And during that development period, and while I was making my movies like The Wolf of Snow Hollow and Minutes, we had the idea for The Beta Test through manifest and were like, let’s just do it. So we talked through it a thousand times and did a big outline and we wrote it over a year in 2019.
NFS: IMDB classifies The Beta Test as a “horror thriller,” but it feels like it's much more than that. How do you both classify the film? And what were your genre goals for the project going in?
Cummings: Yeah, I don’t know. It’s a weird one. I always say whatever genre Parasite is, that’ll be us. But I mean, to screen the movie at Fantastic Fest, it plays like an out-and-out comedy, but then when we screen it in France, it’s a horror film and more of a cautionary tale. I guess it’s both, you know. It depends on the crowd.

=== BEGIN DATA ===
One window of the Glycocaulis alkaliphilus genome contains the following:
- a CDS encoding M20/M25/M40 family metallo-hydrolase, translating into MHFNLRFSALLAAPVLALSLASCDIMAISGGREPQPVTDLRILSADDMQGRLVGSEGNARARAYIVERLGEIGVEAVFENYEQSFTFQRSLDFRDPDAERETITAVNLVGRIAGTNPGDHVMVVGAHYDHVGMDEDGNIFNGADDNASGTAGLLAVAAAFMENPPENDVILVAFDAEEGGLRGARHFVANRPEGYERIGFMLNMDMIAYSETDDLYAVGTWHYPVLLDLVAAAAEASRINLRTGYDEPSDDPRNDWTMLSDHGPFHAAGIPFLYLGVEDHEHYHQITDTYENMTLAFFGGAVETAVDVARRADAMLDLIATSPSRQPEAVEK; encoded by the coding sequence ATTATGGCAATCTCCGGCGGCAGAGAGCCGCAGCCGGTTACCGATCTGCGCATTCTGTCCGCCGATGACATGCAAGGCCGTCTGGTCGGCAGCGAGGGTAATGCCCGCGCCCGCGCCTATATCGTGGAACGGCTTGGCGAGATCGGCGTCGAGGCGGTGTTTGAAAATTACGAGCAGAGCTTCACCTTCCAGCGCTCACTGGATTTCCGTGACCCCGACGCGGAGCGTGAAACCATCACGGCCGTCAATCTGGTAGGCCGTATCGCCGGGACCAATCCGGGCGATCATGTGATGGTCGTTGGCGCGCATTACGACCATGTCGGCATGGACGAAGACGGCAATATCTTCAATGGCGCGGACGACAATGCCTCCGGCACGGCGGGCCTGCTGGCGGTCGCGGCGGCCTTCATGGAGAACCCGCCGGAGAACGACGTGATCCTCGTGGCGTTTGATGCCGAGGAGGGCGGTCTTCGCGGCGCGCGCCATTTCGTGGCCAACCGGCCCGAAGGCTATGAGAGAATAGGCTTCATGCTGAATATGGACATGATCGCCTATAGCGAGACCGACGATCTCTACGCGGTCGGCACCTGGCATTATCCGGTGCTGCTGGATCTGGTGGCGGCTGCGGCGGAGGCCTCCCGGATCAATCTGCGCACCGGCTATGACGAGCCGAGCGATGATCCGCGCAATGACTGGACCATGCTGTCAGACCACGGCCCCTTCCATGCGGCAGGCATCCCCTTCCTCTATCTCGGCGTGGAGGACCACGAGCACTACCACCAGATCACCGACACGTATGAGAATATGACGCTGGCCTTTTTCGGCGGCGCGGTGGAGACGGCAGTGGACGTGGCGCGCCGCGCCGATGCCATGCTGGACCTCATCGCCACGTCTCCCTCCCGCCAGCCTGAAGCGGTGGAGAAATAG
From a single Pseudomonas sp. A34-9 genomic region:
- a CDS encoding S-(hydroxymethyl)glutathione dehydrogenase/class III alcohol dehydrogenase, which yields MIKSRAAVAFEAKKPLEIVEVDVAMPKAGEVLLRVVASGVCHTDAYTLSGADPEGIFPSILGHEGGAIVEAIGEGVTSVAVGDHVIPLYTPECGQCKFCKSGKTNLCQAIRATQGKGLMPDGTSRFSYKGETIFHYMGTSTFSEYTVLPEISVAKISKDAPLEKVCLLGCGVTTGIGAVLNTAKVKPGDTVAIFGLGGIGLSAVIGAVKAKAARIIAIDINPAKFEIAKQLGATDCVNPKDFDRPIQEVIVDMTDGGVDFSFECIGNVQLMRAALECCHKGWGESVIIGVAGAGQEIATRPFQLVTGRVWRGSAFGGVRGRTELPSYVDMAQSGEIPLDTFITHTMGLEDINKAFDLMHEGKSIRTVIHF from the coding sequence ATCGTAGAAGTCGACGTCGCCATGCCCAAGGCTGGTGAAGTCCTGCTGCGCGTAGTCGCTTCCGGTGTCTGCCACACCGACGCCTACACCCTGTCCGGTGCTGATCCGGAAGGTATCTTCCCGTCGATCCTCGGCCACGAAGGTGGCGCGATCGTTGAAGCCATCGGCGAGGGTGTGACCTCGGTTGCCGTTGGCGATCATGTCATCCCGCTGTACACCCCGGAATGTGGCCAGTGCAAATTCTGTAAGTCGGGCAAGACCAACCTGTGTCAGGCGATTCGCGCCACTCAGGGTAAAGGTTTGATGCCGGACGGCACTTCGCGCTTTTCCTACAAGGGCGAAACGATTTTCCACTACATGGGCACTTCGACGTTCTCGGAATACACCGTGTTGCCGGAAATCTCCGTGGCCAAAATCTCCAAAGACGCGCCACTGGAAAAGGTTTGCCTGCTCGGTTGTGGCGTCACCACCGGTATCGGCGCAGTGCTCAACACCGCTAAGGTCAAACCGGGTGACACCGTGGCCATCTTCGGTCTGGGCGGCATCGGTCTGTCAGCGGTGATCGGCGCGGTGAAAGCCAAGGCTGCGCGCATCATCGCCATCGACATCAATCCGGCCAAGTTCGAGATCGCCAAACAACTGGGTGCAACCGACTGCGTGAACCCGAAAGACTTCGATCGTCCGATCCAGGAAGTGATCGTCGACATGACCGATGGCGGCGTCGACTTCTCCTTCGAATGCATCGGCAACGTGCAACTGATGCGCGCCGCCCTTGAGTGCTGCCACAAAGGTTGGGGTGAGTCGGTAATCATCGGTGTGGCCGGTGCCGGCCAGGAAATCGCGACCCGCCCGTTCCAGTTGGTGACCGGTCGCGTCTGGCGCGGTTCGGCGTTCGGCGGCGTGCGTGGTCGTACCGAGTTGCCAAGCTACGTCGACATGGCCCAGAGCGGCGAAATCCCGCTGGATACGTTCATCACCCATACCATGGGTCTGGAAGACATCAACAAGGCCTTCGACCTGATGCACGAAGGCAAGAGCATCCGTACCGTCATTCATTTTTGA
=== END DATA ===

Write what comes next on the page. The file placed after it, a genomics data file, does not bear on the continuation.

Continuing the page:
PJ McCabe: Yeah, I don’t know either, although I always like to say it’s a goofy Chinatown, or like a funny L.A. Noire-style thing, but then of course there’s a lot of angles you could go. There’s a bunch of jokes throughout the movie though so it also could be a bit like 50 Shades of Grey as a comedy, or Eyes Wide Shut as a comedy because it’s also an erotic thriller-comedy of sorts.
NFS: I’m a big fan of a film being "a goofy Chinatown." Did you all specifically look to draw inspiration from any films or directors when you were writing and directing it?
Cummings: I mean, PJ and I’ve seen a thousand movies, 10,000 probably, and we always talk about Fincher.
McCabe: Yeah, this one was the closest we’re going to get to being David Fincher making a Fincher movie.